Easyart ID: 134271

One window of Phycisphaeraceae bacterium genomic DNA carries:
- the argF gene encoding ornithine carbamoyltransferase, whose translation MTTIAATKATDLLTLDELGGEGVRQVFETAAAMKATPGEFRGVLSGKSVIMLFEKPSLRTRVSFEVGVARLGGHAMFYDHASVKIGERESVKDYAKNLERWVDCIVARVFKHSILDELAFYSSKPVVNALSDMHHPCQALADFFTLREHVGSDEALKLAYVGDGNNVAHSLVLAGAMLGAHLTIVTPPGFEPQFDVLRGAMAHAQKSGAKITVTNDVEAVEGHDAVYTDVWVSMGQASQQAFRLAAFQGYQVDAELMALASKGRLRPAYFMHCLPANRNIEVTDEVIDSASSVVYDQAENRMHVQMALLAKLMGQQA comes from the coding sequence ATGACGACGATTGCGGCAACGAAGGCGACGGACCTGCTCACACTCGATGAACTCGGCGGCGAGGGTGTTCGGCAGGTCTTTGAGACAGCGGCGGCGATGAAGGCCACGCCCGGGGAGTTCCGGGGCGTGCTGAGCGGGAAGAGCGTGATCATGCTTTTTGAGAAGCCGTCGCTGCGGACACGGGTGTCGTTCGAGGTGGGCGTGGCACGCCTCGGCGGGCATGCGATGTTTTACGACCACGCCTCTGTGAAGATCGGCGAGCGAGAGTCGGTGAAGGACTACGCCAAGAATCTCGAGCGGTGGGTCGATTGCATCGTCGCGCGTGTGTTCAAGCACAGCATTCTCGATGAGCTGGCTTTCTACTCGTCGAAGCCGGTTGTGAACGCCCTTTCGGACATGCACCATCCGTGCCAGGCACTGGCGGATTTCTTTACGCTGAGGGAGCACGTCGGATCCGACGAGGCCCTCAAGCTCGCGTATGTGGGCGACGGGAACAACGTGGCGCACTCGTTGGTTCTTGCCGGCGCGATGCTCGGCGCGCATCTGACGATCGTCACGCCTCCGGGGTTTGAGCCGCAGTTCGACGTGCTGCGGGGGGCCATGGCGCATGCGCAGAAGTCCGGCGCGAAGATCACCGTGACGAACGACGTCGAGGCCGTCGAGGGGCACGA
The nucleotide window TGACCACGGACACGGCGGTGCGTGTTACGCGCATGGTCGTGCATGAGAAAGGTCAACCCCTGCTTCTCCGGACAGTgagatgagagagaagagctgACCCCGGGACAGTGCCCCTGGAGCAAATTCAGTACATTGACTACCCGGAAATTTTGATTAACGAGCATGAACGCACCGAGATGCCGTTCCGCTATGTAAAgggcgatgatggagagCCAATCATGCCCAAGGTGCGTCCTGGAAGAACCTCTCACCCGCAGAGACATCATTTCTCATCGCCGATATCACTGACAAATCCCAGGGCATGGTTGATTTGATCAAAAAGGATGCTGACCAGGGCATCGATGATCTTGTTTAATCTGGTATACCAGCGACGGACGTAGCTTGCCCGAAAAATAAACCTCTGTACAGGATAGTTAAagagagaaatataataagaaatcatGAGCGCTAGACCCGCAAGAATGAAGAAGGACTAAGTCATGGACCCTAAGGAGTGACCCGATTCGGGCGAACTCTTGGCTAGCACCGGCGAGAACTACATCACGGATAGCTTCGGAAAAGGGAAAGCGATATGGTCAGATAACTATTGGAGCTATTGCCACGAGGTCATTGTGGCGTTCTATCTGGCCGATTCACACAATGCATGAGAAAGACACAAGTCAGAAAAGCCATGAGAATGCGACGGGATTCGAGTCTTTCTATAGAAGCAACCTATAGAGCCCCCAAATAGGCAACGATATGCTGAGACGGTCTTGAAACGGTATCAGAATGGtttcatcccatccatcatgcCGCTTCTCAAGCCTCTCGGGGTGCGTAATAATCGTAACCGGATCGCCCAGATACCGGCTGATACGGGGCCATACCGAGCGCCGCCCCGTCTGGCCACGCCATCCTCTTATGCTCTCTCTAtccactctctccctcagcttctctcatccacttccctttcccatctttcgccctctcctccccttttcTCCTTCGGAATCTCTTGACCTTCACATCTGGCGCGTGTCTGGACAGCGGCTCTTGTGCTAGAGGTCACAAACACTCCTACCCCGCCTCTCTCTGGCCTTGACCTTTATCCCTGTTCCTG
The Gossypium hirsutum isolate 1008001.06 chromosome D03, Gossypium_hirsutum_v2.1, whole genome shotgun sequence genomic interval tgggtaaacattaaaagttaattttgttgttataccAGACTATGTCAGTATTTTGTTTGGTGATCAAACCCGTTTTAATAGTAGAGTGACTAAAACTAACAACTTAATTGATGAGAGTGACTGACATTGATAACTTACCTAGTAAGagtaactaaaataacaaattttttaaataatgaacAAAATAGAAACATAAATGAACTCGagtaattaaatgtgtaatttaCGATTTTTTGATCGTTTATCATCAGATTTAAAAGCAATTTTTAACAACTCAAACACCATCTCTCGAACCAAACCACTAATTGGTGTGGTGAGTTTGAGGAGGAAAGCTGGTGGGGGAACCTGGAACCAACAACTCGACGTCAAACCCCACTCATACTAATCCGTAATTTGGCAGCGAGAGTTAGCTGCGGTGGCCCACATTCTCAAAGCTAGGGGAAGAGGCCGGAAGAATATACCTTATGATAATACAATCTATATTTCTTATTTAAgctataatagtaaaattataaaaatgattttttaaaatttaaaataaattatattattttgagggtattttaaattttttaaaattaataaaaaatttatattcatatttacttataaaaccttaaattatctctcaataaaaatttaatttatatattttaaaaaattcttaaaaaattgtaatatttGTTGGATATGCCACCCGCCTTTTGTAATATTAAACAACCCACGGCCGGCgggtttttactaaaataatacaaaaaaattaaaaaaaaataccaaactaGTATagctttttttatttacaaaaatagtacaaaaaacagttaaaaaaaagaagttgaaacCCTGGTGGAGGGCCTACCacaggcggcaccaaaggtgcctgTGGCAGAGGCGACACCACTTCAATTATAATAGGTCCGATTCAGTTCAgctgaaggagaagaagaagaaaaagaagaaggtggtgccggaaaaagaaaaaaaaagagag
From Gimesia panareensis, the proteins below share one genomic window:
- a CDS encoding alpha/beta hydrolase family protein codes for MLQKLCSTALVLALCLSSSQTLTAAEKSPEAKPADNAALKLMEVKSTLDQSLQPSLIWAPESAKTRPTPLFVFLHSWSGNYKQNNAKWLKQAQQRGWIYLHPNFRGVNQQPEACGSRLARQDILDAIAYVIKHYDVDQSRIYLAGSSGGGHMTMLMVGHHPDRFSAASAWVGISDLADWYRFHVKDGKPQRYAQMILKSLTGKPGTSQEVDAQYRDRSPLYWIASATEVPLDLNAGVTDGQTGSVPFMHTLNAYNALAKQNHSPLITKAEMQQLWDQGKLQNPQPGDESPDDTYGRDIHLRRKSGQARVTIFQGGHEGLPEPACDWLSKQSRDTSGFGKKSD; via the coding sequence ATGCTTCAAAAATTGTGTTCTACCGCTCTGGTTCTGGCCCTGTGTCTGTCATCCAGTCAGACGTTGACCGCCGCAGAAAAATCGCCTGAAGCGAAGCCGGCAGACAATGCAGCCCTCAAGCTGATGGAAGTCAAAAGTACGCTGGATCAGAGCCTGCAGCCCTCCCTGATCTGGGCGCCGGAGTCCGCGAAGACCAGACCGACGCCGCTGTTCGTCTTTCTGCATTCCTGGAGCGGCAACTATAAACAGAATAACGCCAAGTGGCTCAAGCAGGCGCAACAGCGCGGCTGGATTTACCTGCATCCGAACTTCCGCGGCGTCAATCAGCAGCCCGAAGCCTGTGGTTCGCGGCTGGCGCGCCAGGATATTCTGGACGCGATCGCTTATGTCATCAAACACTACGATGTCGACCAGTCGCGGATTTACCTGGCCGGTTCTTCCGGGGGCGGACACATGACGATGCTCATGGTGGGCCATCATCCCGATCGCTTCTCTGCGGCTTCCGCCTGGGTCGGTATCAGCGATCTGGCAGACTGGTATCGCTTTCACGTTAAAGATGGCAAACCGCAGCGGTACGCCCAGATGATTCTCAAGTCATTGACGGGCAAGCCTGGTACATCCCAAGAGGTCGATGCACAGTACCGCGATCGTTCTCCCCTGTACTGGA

Warhol’s studio was always a hangout, particularly in the 1960’s and 70’s and was named The Factory. In the 60’s visitors to The Factory included New York socialites, entertainers, artists, writers, drug addicts, hangers-on…a whole array of people. In 1964, just as Warhol was completing a series of “Marilyn” canvases, Dorothy Podber (a speed freak and friend of Factory photographer, Billy Name) arrived at Warhol’s studio and upon seeing the freshly completed paintings asked Warhol if she could shoot them. Warhol, apparently not comprehending Podber’s meaning of the word “shoot” agreed, and Podber then pulled out a small revolver and fired a shot into a stack of “Marilyn” paintings. The surviving canvases were called the “Shot Marilyn” Paintings. You will see that in the print “Shot Blue Marilyn” a spot appears on Marilyn’s forehead. The spot appears on the print because it accurately reflects the actual canvas. We work closely with the Warhol Foundation on all our reproductions of Andy Warhol’s work and they felt that it was important not to re-touch the spot because of the history surrounding the “Shot Marilyn” paintings.